As I dropped down off the Blackdown Hills my route crossed the return route. I wasn’t sure which way I should turn. Usually I make a mental note before I start a ride but I had forgotten to do that this time. That’s when the problems with the Garmin started! I zoomed out the Garmin display to try to show the whole route. The Garmin was very slow to draw the map on the screen. Eventually I worked out which way was correct, but for the next twelve miles the Garmin had trouble drawing the map. At virtually every change of direction I had to stop and try to wait for the Garmin to tell me which way to go. Also the map was not updating itself as I rode along. It kept freezing. Then it kept switching itself off every so often. So I had to keep stopping and restarting it. It was obviously really screwed-up. The problem seemed to occur every time I put the display light on (so I could see it in the dark), so for the next few miles I took one of my front lights off the bike and was holding it in my right hand as I rode along so that I could shine it on the Garmin to read it. This had the advantage that I could also point the torch anywhere on the road ahead and also at road name signs to see where I was. The disadvantage is that I couldn’t operate my front brake! But there was hardly any traffic so that didn’t matter so much. With all the stopping I was worried that I would be late getting to Cheddar to meet Al. When the Garmin turned itself off for probably the tenth time, I thought “this is getting really stupid”. I decided to try reloading the course to see if that would help. Unfortunately this meant that I would end up with two rides recorded – one for the 27 miles I’d already done and another one starting from that point onward. So my mileage was zeroed! For the rest of the ride I was mentally adding on 27 miles to my mileage to get the overall figure. I hoped that I’d be able to somehow join the two files together when I got back, so that I could upload the whole thing to Strava as one ride.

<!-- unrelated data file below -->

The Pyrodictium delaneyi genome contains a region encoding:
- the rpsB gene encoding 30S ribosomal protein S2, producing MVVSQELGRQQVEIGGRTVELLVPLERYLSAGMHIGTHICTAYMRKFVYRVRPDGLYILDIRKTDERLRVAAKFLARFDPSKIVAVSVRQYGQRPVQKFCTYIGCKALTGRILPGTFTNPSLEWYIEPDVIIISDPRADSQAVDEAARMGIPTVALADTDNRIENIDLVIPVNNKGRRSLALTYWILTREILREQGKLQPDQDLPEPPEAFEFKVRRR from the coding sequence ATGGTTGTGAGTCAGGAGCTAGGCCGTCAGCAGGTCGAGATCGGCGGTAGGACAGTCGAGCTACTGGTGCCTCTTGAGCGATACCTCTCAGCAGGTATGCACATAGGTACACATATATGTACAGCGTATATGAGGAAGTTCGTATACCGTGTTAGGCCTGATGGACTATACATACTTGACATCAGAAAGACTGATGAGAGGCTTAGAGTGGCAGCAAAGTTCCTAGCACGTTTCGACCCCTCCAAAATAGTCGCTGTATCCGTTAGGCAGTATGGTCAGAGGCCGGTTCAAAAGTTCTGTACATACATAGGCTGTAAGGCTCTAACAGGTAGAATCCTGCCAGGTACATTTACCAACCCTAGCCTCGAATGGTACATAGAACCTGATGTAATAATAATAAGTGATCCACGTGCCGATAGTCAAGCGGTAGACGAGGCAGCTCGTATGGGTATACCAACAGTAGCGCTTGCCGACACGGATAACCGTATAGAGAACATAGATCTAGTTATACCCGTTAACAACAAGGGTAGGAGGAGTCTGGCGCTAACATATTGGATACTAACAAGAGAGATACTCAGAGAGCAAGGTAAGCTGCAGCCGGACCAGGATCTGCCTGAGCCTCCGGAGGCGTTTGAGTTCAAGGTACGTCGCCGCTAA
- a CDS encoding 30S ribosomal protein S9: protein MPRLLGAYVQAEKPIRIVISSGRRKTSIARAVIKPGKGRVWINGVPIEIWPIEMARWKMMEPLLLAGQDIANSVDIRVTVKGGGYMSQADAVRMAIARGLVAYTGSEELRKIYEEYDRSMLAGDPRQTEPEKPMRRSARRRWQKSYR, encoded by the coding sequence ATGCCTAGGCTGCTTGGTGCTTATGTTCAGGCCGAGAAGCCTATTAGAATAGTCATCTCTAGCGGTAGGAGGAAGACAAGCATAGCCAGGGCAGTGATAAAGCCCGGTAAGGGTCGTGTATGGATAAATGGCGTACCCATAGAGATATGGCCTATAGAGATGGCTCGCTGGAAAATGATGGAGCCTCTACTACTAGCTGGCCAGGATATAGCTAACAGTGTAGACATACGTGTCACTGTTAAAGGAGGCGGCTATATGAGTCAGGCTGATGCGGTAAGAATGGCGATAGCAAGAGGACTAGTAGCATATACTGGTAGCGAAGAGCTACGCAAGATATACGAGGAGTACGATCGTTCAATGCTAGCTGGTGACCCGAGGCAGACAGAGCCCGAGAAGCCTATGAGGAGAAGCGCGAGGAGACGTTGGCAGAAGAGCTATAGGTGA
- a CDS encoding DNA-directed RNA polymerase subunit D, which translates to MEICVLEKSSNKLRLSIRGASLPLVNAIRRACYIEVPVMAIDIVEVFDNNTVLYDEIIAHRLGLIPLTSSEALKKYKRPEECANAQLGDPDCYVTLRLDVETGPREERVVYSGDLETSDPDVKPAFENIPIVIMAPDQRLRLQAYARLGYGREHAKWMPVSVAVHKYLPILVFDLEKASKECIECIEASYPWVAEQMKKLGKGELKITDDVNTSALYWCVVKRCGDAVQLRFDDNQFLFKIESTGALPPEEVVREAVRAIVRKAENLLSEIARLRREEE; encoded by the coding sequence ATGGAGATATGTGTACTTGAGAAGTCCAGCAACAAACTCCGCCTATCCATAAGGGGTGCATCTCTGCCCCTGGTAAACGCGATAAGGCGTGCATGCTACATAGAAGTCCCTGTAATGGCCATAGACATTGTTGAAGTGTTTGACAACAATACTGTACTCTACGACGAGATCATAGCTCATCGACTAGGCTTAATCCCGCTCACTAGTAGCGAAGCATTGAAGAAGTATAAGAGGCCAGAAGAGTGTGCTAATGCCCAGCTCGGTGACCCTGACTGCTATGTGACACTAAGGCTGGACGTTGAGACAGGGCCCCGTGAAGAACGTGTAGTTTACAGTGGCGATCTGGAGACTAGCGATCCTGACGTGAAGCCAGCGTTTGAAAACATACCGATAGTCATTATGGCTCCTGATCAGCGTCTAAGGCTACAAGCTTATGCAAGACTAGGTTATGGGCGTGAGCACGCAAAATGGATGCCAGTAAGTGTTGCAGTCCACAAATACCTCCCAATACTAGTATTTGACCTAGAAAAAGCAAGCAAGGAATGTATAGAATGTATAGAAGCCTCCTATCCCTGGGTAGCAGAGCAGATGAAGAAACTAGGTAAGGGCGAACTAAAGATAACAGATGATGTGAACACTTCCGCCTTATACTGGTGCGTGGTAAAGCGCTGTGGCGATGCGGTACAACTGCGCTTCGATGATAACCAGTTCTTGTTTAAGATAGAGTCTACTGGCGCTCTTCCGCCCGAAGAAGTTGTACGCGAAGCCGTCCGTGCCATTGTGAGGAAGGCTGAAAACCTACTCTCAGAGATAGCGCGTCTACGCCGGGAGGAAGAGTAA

The good news was that the Garmin was OK for the rest of the ride. Obviously I kept checking it, half-expecting it to have screwed-up again. But it was back to its old self. The rest of the ride to Cheddar went smoothly, and I reached the food stop there at 11:20 pm.Twenty or so riders were already there, but no sign of Al. I grabbed a coffee and two pieces of cake from the amazing display of cakeage!